pre-approval is obviously we have to

look at your income
what is your income how is your income

how long have you been on the job you

don't have to be on a job
for a long period of time you could have

gotten a first paycheck yesterday
now on in most cases we need to see a

two-year work history it doesn't have to
be the same job

but a two-year work history we have to
prove that

whether it's fha or conventional
obviously you can't be

18 years old starting your first job

it just doesn't work that way now there
are exceptions to the two-year rule

let me give you an example if you were
in school

and you got a degree maybe you became a
school teacher maybe you became

a radiologist in a hospital
or an ultrasound technician if you went

to school and we will need to see the
transcripts we will need to see

the time frame you went to school from
this time to this time

and that will be acceptable instead of
that two years

so i recently did a loan for a
registered nurse

she went to school for four years she
got her first pay stub

and we funded the loan why because we
used the four years as the history and

now her new income was 50 bucks an hour
she's doing fantastic

real proud of her she's in her own home
so we can use that

now how do you get paid do you get paid
salary well salary is easy if you get

paid five thousand dollars a month
for income we use five thousand dollars a month.

If you are paid
hourly what happens is we have to figure

out how many hours you work
as an example if you work 50 hours a

you're working 10 hours overtime plus

the 40 hours
first we start with the base pay which

is the 40 hours
and a simple way to figure that out is

we work on monthly incomes so if you're

twenty dollars an hour multiply whatever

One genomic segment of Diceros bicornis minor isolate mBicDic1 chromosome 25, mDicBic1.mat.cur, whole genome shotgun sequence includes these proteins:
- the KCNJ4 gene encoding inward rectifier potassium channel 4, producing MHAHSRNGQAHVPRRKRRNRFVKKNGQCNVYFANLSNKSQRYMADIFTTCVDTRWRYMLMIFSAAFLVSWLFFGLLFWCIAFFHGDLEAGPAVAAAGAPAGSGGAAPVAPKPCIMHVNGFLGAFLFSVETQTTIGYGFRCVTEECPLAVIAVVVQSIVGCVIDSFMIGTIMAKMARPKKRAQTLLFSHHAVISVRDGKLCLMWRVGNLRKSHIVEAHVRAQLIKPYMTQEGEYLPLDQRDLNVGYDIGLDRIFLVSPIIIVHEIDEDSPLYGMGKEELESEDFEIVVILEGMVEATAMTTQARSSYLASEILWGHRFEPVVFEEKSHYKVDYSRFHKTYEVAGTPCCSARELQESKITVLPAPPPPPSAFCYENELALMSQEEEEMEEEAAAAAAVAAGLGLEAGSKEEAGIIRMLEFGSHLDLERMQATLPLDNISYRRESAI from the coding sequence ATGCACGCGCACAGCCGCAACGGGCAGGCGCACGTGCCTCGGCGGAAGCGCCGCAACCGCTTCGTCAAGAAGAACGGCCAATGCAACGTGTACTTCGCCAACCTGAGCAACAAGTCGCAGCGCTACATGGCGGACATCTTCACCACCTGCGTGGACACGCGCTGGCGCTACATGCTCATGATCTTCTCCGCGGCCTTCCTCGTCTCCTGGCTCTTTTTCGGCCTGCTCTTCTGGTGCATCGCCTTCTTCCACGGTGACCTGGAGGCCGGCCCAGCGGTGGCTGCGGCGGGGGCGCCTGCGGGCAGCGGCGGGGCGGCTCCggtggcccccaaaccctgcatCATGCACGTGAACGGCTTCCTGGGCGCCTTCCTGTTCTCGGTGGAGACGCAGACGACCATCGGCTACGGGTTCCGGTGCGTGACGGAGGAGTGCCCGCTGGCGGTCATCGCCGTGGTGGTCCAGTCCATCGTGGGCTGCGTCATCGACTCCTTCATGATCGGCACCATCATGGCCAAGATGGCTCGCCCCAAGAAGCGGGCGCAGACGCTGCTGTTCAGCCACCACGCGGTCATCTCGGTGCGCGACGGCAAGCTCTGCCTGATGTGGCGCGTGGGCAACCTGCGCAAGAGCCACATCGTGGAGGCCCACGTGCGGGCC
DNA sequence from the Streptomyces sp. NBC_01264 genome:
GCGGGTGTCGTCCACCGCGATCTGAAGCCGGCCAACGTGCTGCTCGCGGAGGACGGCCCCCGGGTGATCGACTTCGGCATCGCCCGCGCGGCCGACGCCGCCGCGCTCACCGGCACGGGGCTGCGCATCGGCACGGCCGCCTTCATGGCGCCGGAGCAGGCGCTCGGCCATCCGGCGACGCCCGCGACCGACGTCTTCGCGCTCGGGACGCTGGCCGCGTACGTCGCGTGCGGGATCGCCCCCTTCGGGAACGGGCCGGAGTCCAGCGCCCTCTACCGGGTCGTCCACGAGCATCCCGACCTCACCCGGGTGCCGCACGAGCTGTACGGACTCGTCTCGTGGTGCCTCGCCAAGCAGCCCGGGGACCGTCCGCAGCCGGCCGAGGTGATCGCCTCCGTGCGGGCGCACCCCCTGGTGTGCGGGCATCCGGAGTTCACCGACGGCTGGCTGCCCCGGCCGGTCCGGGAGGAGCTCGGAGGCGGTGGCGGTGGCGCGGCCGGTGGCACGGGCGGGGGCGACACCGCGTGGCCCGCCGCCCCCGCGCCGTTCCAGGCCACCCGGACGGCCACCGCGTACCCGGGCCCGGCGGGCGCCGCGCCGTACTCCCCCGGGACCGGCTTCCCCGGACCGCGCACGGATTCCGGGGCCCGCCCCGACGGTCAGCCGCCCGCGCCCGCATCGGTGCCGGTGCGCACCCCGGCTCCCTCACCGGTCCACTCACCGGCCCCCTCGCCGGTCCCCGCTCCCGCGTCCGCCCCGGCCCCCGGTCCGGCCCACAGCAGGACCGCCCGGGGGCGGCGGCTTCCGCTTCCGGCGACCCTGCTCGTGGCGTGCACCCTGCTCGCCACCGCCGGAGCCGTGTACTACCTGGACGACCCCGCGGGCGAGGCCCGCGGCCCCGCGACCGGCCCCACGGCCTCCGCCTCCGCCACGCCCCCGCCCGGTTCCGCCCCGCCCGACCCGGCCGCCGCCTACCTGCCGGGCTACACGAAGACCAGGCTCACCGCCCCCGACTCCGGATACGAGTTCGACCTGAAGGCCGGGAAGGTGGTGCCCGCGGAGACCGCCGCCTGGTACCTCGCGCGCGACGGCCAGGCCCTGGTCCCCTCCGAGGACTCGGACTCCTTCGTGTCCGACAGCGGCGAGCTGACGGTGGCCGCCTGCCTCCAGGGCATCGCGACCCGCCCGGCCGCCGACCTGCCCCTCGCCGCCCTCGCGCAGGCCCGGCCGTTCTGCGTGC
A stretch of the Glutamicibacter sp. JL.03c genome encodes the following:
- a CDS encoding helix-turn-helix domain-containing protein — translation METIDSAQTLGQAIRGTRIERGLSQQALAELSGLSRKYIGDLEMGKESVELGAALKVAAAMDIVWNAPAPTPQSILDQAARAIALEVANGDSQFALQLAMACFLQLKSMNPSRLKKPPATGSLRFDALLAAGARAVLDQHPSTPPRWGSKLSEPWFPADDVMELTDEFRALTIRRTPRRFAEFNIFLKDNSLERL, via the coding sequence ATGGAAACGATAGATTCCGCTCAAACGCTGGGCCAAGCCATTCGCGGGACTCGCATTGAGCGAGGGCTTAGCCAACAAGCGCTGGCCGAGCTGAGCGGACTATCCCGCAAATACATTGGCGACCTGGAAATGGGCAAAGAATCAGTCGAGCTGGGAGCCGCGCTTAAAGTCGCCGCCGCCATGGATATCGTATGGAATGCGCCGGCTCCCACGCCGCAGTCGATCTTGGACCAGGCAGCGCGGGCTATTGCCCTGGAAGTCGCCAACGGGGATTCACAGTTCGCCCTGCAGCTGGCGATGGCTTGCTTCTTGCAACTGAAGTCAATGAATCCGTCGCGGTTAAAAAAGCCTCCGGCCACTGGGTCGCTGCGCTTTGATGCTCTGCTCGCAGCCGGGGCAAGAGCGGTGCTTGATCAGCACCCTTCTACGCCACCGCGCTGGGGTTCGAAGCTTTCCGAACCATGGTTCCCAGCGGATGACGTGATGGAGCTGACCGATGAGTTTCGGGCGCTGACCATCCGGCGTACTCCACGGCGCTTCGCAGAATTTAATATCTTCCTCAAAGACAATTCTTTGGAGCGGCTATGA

that hourly rate is

by 173.333
that is 40 hours a week that's how much

you make
monthly so that's pretty simple now if

you work
less than 40 hours we're going to take

an average over two years
because sometimes people work part-time

jobs hey did you work 20 hours this week
22 the week before 30 the week before

next week you're working 13 when we when
we look at all these things we have to

average them out we also have to average

over a period of two years and if you

bonuses or commissions again over a

period see income works in reverse
we look backwards pretty much for most

in most cases
to see how long have you been making

this money now it's okay if you get a

if you get a promotion we'll use that
higher income

but again we're going to use the
overtime or commission or bonuses

going backwards and we're going to
average it out if you are self-employed

this is going to be really super
important i don't care if you gross a

million dollars a year
that doesn't matter what matters is what

you pay
taxes on so if you gross a million

dollars and write off
999 000 you made a thousand dollars

you're not going to be able to
buy a pair of nikes never mind buy a

house so
it depends on what you pay taxes on

there are such things called
depreciation that your tax preparer

might use
we're going to add that on to your

income also sometimes people
use their home and a tax preparer will

write off some expenses in the use of
the home we get to add that back on

so let's say you grossed a hundred
thousand dollars but you had fifty

thousand dollars in expenses

we're going to take 2 years of 50,000 last year

and how much was it the year before oh 47,000

that's 97 000 we're going to average

over a period of 24 months and that's

allowable income that we use that works

fha va and conventional loans it works
the same exact way

so obviously now we've looked at the

we've looked at your credit we also have
to look at your down payment

Chris Trapani

As found on YouTube